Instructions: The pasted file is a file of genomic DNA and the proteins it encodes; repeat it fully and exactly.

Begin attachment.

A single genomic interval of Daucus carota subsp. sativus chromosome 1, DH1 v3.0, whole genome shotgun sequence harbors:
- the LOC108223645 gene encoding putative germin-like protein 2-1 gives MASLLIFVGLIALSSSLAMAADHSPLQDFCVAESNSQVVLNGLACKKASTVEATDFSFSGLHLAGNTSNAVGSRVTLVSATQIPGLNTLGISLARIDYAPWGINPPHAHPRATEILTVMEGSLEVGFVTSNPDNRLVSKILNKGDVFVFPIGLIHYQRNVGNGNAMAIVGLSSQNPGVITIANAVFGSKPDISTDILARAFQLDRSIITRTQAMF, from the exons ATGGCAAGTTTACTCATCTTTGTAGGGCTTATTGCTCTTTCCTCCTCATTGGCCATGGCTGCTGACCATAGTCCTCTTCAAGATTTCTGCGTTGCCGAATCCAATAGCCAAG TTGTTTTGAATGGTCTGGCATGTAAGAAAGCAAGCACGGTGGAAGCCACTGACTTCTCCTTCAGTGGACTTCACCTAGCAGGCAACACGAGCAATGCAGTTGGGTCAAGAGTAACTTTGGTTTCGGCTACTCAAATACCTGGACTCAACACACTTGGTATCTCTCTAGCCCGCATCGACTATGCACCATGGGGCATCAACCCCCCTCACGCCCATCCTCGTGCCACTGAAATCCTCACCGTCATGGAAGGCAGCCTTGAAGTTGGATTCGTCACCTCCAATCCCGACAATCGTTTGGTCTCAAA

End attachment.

A single genomic interval of Daucus carota subsp. sativus chromosome 1, DH1 v3.0, whole genome shotgun sequence harbors:
- the LOC108223645 gene encoding putative germin-like protein 2-1 gives MASLLIFVGLIALSSSLAMAADHSPLQDFCVAESNSQVVLNGLACKKASTVEATDFSFSGLHLAGNTSNAVGSRVTLVSATQIPGLNTLGISLARIDYAPWGINPPHAHPRATEILTVMEGSLEVGFVTSNPDNRLVSKILNKGDVFVFPIGLIHYQRNVGNGNAMAIVGLSSQNPGVITIANAVFGSKPDISTDILARAFQLDRSIITRTQAMF, from the exons ATGGCAAGTTTACTCATCTTTGTAGGGCTTATTGCTCTTTCCTCCTCATTGGCCATGGCTGCTGACCATAGTCCTCTTCAAGATTTCTGCGTTGCCGAATCCAATAGCCAAG TTGTTTTGAATGGTCTGGCATGTAAGAAAGCAAGCACGGTGGAAGCCACTGACTTCTCCTTCAGTGGACTTCACCTAGCAGGCAACACGAGCAATGCAGTTGGGTCAAGAGTAACTTTGGTTTCGGCTACTCAAATACCTGGACTCAACACACTTGGTATCTCTCTAGCCCGCATCGACTATGCACCATGGGGCATCAACCCCCCTCACGCCCATCCTCGTGCCACTGAAATCCTCACCGTCATGGAAGGCAGCCTTGAAGTTGGATTCGTCACCTCCAATCCCGACAATCGTTTGGTCTCAAA